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Venting percutaneous radiologic gastrostomy in malignant bowel obstruction: safety and effectiveness in a comprehensive cancer centre
  1. Inmaculada Peiró1,2,
  2. Jennifer Milla3,
  3. Lorena Arribas1,2,
  4. Laura Hurtós1,
  5. Ana Regina González-Tampán1,
  6. Marta Bellver1,
  7. Eduard Fort1,
  8. Kevin Molina-Mata4,
  9. Jonathan R Joudanin5,
  10. Joana Valcarcel5 and
  11. Jesús González-Barboteo2,3
  1. 1Clinical Nutrition Unit, Catalan Institute of Oncology, L'Hospitalet de Llobregat, Spain
  2. 2Bellvitge Institute for Biomedical Research, Barcelona, Spain
  3. 3Palliative Care Unit, Catalan Institute of Oncology, L'Hospitalet de Llobregat, Spain
  4. 4Medical Oncology Department, Catalan Institute of Oncology, L'Hospitalet de Llobregat, Spain
  5. 5Department of Radiology, Bellvitge University Hospital, L'Hospitalet de Llobregat, Spain
  1. Correspondence to Dr Inmaculada Peiró, Clinical Nutrition Unit, Catalan Institute of Oncology, L'Hospitalet de Llobregat, Spain; vpeiro{at}


Objective Approximately 20% of established malignant bowel obstruction (MBO) patients do not respond to pharmacological treatment. In these cases, venting percutaneous radiologic gastrostomy (VPRG) may be useful. Existing evidence is based on retrospective studies with methodological limitations. The purpose of this study is to describe safety and effectiveness for symptom control after VPRG placement in a prospective cohort of MBO patients.

Methods Complications of VPRG placement, symptom control, destination on discharge and survival were analysed.

Results Twenty-one patients were included, 13 (61.9%) of whom were women. Mean age was 62.7 years (36–85). Local pain (n=8, 38.1%) and peristomal leakage (n=4, 19%) were the most frequent minor complications. No major complications occurred. Nausea and vomiting were relieved in most patients (n=20, 95.2%) after VPRG, and small quantities of liquid diet were introduced to these patients. Median time to death after VPRG was 13 days (IQR 8.6–17.4). Thirteen patients (61.9%) were discharged, with seven of them (33.3%) returning home.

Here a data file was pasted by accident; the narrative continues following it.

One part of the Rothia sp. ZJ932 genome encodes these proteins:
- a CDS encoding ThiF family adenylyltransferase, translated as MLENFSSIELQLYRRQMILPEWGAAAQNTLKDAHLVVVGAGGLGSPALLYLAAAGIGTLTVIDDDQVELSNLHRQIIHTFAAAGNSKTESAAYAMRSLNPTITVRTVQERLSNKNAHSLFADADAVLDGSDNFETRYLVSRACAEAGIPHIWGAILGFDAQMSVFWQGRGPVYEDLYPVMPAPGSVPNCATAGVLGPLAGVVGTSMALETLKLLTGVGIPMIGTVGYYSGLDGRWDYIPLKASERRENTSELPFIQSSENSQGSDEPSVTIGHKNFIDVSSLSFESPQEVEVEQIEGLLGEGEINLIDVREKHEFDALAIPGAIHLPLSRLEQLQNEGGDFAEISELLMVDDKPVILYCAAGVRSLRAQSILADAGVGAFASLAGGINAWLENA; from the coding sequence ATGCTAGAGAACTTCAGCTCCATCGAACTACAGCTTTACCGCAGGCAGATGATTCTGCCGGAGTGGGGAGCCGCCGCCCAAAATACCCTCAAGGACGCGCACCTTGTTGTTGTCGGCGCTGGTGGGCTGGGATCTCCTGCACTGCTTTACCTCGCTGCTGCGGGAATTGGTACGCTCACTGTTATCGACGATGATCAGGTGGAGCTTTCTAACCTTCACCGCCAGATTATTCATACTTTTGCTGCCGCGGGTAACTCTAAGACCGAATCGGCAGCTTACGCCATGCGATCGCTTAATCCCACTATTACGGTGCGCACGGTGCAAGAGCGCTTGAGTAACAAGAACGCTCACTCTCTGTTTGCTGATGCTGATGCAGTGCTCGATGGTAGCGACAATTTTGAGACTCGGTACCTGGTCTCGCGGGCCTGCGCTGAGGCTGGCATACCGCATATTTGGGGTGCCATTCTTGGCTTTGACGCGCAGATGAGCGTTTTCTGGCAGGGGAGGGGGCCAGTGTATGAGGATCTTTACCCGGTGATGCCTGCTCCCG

Conclusions When pharmacological treatment fails, the use of VPRG in MBO patients may be feasible, safe and effective.

  • Intestinal obstruction
  • Nausea and vomiting
  • Supportive care
  • Pain
  • Gastrointestinal (lower)
  • Genitourinary

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  • Contributors All authors contributed to the study conception and design. Material preparation, data collection and analysis were performed by IP, JM, LA and JG-B. The first draft of the manuscript was written by IP and all authors commented on previous versions of the manuscript. All authors read and approved the final manuscript.

  • Funding The authors have not declared a specific grant for this research from any funding agency in the public, commercial or not-for-profit sectors.

  • Competing interests None declared.

  • Provenance and peer review Not commissioned; internally peer reviewed.